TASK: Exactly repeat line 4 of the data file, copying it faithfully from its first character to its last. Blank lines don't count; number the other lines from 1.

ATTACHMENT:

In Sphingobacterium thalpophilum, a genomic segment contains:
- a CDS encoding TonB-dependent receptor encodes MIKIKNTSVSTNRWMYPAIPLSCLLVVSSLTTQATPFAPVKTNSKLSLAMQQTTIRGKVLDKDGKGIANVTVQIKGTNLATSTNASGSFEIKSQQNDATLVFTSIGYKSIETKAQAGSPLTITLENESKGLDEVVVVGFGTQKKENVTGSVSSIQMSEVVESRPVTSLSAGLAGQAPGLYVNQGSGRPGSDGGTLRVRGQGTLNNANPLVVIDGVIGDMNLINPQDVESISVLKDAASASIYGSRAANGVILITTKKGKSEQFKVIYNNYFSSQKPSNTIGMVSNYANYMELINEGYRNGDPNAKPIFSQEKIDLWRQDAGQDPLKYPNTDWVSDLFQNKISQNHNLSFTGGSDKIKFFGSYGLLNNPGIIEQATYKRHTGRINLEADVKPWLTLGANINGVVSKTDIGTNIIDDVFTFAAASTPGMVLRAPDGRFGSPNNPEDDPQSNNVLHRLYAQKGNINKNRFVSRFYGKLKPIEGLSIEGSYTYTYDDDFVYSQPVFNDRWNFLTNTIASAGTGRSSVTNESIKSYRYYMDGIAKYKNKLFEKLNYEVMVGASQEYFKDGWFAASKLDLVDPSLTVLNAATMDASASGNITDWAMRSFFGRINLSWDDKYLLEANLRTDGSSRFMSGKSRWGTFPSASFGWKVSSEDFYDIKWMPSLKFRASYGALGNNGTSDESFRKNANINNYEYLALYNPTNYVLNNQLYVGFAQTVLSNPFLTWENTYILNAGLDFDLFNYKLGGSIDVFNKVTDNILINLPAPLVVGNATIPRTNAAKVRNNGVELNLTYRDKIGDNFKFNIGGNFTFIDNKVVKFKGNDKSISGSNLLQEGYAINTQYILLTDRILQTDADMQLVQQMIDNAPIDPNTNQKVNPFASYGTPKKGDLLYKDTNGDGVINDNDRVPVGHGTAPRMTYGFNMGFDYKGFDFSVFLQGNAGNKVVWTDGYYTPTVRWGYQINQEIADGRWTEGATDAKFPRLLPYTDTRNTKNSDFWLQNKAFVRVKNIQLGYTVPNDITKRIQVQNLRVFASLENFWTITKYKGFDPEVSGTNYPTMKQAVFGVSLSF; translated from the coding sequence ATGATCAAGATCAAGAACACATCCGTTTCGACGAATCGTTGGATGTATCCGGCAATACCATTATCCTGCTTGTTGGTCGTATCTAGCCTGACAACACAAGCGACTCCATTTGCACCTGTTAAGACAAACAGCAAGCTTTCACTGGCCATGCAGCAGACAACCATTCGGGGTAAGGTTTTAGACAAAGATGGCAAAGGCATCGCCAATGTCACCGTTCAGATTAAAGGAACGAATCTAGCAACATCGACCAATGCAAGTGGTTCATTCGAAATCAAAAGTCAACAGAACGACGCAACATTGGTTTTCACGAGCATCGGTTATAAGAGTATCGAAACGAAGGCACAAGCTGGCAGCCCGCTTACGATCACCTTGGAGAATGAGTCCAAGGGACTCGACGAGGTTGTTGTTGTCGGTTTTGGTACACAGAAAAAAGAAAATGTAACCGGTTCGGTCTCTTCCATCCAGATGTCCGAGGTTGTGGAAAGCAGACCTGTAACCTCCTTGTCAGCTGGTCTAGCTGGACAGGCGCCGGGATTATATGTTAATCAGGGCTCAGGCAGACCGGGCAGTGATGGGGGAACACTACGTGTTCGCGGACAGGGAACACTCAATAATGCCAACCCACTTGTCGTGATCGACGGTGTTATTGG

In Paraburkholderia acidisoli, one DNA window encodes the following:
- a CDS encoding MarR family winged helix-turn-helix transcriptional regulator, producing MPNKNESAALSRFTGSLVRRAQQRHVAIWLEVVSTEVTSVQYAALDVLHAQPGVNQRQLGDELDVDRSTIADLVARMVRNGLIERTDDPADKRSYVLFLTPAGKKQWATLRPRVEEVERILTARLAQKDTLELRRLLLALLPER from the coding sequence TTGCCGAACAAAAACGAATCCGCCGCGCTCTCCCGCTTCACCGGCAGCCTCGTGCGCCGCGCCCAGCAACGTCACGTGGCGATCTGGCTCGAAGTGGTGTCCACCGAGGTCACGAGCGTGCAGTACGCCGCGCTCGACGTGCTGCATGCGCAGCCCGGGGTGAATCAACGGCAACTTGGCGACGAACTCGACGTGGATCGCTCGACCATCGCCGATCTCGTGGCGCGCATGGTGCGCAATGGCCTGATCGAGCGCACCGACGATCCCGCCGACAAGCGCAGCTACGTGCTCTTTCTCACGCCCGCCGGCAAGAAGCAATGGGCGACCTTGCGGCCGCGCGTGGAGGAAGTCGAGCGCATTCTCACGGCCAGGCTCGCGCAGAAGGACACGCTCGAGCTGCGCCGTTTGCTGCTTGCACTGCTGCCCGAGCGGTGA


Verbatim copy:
- a CDS encoding MarR family winged helix-turn-helix transcriptional regulator, producing MPNKNESAALSRFTGSLVRRAQQRHVAIWLEVVSTEVTSVQYAALDVLHAQPGVNQRQLGDELDVDRSTIADLVARMVRNGLIERTDDPADKRSYVLFLTPAGKKQWATLRPRVEEVERILTARLAQKDTLELRRLLLALLPER from the coding sequence TTGCCGAACAAAAACGAATCCGCCGCGCTCTCCCGCTTCACCGGCAGCCTCGTGCGCCGCGCCCAGCAACGTCACGTGGCGATCTGGCTCGAAGTGGTGTCCACCGAGGTCACGAGCGTGCAGTACGCCGCGCTCGACGTGCTGCATGCGCAGCCCGGGGTGAATCAACGGCAACTTGGCGACGAACTCGACGTGGATCGCTCGACCATCGCCGATCTCGTGGCGCGCATGGTGCGCAATGGCCTGATCGAGCGCACCGACGATCCCGCCGACAAGCGCAGCTACGTGCTCTTTCTCACGCCCGCCGGCAAGAAGCAATGGGCGACCTTGCGGCCGCGCGTGGAGGAAGTCGAGCGCATTCTCACGGCCAGGCTCGCGCAGAAGGACACGCTCGAGCTGCGCCGTTTGCTGCTTGCACTGCTGCCCGAGCGGTGA